Four of five Meretz MKs vie for top spot
Oron joins crowded field with Beilin, Ran Cohen and Gal-On; sources: Barak wants to run with Meretz.
By GIL STERN STERN HOFFMAN, SHEERA CLAIRE FRENKEL
December 3, 2007 01:49
1 minute read.
(photo credit: Ariel Jerozolimski [file])
The Meretz faction, which has only five MKs, will have four leadership candidates in its March leadership race after MK Haim Oron announces his candidacy, which is expected as early as Monday. Oron will join a crowded field that already includes incumbent Yossi Beilin and MKs Ran Cohen and Zehava Gal-On. He said that all the candidates were skilled and unique and that there was nothing wrong with all of them running.
"My friendship with Haim will not be harmed even after the party votes to reelect me," Beilin said. "All of our MKs are excellent legislators that every party would want."
The only Meretz MK who is not running is Avshalom Vilan, who is close to Labor chairman Ehud Barak and is rumored to be defecting soon to a slot Barak will reserve for him on the Labor list.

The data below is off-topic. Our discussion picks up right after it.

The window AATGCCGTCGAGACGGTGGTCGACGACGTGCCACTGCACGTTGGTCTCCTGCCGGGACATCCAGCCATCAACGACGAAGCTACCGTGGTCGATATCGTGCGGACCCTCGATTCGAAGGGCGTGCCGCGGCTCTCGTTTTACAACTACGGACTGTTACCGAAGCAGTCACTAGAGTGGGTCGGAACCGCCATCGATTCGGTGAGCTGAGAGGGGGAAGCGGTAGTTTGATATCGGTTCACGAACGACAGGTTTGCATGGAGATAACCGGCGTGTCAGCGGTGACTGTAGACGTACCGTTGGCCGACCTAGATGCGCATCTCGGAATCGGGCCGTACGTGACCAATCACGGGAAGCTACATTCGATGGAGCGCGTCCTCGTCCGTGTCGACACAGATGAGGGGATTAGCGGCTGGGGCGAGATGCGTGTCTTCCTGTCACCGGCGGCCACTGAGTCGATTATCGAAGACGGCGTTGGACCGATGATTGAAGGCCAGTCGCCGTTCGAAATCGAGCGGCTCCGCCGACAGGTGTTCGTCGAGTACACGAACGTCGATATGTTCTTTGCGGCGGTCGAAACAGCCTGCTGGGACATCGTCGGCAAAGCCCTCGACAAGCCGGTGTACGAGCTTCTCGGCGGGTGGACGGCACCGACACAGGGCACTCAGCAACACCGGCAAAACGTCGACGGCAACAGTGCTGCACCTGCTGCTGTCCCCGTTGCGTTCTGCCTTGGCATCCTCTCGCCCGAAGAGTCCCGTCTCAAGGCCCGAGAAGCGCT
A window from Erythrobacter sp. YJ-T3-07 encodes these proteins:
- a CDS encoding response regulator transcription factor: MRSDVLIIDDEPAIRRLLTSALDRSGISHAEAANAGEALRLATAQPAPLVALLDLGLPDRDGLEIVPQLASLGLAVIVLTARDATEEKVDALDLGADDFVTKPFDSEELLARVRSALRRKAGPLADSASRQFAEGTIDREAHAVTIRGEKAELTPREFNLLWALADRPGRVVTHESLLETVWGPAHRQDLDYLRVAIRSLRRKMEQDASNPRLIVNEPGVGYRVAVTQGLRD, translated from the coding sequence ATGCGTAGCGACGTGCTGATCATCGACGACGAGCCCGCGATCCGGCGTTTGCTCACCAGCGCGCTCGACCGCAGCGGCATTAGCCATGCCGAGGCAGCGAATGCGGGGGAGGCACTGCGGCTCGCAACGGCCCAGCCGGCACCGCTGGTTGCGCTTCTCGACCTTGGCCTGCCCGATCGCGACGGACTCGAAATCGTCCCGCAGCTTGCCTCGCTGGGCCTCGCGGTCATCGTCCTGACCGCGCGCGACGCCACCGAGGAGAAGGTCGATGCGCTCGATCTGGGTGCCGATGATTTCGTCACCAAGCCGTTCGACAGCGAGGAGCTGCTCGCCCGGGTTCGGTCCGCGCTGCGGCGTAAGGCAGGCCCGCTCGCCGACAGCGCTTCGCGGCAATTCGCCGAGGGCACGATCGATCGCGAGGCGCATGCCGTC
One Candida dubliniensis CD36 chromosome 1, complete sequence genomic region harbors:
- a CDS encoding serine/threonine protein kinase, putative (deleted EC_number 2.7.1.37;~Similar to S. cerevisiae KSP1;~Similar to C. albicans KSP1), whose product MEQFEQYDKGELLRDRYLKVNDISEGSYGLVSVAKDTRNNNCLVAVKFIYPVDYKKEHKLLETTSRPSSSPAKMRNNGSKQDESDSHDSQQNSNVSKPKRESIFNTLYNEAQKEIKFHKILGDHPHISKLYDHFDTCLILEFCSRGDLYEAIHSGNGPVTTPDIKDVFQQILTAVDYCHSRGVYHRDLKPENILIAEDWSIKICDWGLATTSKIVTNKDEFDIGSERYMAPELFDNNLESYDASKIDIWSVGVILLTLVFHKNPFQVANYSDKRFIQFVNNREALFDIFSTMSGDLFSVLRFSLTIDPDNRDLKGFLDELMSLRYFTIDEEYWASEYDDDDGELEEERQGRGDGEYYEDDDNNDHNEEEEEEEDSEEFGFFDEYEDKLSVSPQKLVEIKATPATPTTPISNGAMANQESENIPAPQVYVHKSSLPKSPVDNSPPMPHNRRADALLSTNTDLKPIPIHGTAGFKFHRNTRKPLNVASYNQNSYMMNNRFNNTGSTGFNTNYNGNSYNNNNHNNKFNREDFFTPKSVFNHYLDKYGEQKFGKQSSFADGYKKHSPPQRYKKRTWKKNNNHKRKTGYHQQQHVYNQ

Barak's aide Eldad Yaniv met with Gal-On last week to gauge whether she would join Labor as well. She replied that she was running for Meretz leader and intended to win.
Sources close to Barak said that he was interested in Labor running together with Meretz and he had preliminary discussions on the matter with Beilin. His associates have also contacted the Green Party, which has never entered the Knesset.
Labor and Meretz may be forced to run together if Knesset Law Committee chairman Menahem Ben-Sasson (Kadima) passes his electoral reform proposal. The plan would automatically give the leader of the largest party the first chance to form a new government instead of the current system whereby the president selects the party chairman whom he believes would have the best chance of forming a stable coalition.
In such a scenario, Meretz would seek to join forces with Labor to try to stop Likud leader Binyamin Netanyahu from becoming prime minister.
Meretz MKs have vowed to block the plan, which they said "would not only destroy Meretz, it would also destroy Israeli democracy."
A Meretz source said the Labor Party was interested in shifting leftward and taking on elements of Meretz, because it would be the only way to differentiate Labor from Kadima and Likud in the next general election.
"Kadima and Labor are so similar that [Barak] knows that if he doesn't distinguish himself he won't do well in the election," the Meretz source said. "If the peace train is gathering steam, Labor wants to be on board."